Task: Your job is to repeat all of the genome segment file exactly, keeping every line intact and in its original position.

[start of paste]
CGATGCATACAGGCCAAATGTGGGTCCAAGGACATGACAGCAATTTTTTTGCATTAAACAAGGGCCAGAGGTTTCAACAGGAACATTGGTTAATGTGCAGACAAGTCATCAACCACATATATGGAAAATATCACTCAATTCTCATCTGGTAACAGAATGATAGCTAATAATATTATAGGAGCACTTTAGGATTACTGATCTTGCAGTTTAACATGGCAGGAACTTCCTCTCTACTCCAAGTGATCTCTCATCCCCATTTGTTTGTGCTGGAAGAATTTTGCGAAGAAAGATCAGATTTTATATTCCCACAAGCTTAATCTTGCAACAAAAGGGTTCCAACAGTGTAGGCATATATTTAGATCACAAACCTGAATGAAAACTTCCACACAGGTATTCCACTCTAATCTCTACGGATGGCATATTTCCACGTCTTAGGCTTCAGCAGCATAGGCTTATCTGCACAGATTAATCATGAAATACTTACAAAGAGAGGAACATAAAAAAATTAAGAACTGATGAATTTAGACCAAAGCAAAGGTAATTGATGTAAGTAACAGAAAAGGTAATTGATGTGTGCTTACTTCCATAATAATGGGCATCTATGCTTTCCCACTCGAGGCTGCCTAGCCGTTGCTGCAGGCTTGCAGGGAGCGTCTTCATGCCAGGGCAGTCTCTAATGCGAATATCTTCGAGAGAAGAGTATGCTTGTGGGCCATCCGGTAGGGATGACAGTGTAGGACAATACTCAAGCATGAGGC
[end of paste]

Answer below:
CGATGCATACAGGCCAAATGTGGGTCCAAGGACATGACAGCAATTTTTTTGCATTAAACAAGGGCCAGAGGTTTCAACAGGAACATTGGTTAATGTGCAGACAAGTCATCAACCACATATATGGAAAATATCACTCAATTCTCATCTGGTAACAGAATGATAGCTAATAATATTATAGGAGCACTTTAGGATTACTGATCTTGCAGTTTAACATGGCAGGAACTTCCTCTCTACTCCAAGTGATCTCTCATCCCCATTTGTTTGTGCTGGAAGAATTTTGCGAAGAAAGATCAGATTTTATATTCCCACAAGCTTAATCTTGCAACAAAAGGGTTCCAACAGTGTAGGCATATATTTAGATCACAAACCTGAATGAAAACTTCCACACAGGTATTCCACTCTAATCTCTACGGATGGCATATTTCCACGTCTTAGGCTTCAGCAGCATAGGCTTATCTGCACAGATTAATCATGAAATACTTACAAAGAGAGGAACATAAAAAAATTAAGAACTGATGAATTTAGACCAAAGCAAAGGTAATTGATGTAAGTAACAGAAAAGGTAATTGATGTGTGCTTACTTCCATAATAATGGGCATCTATGCTTTCCCACTCGAGGCTGCCTAGCCGTTGCTGCAGGCTTGCAGGGAGCGTCTTCATGCCAGGGCAGTCTCTAATGCGAATATCTTCGAGAGAAGAGTATGCTTGTGGGCCATCCGGTAGGGATGACAGTGTAGGACAATACTCAAGCATGAGGC